There are thousands of open datasets available: DBPedia, Geonames, Government Open Data Sources (Data.gov, European Data Portal), Open Data from global organizations (The WHO, UNESCO), corporate datasets (Open Data Institute, OpenOil), etc.
The billions of facts they contain can be used as a source for countless creative business opportunities, based on the relationships these facts exist in.
The growth in online sharing of open data by governments across the world [OKFN-INDEX] [ODB], the increasing online publication of research data encouraged by organizations like the Research Data Alliance [RDA], the harvesting, analysis and online publishing of social media data, crowd-sourcing of information, the increasing presence on the Web of important cultural heritage collections such as at the Bibliothèque nationale de France [BNF] and the sustained growth in the Linked Open Data Cloud [LODC], provide some examples of this growth in the use of Web for publishing data.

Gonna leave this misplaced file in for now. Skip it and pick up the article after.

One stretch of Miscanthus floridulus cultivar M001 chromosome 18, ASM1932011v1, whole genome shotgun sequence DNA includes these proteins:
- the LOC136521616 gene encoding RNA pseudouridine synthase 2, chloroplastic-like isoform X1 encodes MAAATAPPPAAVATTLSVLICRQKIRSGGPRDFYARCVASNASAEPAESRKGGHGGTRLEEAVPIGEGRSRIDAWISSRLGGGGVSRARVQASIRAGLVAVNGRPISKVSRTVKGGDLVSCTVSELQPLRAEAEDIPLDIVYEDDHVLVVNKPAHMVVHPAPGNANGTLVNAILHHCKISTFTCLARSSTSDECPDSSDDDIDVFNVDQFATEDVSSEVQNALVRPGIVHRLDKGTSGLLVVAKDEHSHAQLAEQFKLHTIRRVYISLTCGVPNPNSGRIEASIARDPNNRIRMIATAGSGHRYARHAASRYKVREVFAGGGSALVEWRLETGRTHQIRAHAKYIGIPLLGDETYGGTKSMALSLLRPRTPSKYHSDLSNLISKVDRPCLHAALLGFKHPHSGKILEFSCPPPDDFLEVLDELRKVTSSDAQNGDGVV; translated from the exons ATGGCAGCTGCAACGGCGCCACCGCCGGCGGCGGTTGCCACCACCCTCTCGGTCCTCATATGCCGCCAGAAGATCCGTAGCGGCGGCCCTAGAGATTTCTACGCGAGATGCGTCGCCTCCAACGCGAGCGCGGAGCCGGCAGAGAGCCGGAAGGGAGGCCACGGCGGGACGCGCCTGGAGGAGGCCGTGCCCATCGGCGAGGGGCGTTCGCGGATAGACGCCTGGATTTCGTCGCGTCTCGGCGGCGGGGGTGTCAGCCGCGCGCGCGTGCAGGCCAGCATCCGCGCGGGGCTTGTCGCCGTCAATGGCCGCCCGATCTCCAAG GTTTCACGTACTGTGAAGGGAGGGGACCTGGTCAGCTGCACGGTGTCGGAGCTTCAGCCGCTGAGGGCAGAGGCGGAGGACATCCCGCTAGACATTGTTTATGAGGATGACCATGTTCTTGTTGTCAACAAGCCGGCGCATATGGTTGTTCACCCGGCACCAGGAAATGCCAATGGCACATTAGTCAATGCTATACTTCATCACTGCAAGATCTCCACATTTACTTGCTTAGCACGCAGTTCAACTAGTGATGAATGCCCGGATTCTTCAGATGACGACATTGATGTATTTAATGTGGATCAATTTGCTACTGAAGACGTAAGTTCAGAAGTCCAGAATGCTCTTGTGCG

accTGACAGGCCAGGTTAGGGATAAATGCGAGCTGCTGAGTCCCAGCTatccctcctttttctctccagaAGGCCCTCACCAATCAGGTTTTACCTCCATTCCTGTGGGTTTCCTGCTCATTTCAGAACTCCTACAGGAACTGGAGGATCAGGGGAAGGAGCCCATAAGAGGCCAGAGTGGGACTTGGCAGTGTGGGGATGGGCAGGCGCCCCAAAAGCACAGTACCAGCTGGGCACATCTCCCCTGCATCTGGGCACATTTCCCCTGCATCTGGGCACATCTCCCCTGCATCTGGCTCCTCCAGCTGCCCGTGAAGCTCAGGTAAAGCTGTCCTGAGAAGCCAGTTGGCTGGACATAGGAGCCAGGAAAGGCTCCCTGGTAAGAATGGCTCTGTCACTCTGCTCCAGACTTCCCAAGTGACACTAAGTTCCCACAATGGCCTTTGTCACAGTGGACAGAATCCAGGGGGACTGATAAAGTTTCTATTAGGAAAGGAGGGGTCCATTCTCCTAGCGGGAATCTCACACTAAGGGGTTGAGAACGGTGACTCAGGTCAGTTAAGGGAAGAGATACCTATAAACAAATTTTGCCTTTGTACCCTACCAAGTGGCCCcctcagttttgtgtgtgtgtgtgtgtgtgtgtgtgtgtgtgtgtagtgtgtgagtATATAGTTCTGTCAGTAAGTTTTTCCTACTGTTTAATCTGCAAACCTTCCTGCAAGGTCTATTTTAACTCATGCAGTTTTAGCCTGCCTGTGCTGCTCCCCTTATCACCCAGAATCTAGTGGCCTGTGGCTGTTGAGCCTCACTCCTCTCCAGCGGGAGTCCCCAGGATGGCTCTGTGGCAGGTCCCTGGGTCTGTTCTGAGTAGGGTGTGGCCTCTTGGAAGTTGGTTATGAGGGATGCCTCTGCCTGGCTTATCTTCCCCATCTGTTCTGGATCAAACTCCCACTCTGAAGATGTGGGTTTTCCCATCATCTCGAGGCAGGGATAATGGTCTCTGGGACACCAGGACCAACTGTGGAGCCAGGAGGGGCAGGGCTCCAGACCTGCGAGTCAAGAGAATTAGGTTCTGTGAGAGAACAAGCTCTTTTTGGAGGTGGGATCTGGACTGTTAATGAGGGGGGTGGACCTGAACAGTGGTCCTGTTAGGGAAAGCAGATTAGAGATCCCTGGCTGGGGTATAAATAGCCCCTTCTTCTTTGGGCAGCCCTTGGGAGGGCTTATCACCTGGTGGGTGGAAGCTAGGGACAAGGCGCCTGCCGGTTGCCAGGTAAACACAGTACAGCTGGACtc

The openness of data impacts every aspect of our lives, fostering the creation of brand new products and services. Open data also enable innovative tools and applications, to mention just a few:
More and more industries are using Open Data to open up to the potential of public freely shared information. The use of Open Data in Sports Journalism is an example of how Semantic Technology has turned into a magnifying glass for seeing deep connections.
Now that Open Data activities and initiatives have gone mainstream (ref. Open Data Barometer), they slowly but steadily disrupt the data management and sharing status quo by bringing more connectivity, transparency, and accountability and thus transforming markets, economies, democracies. And just when it seems that things can’t get more disruptive, Linked Open Data comes into play.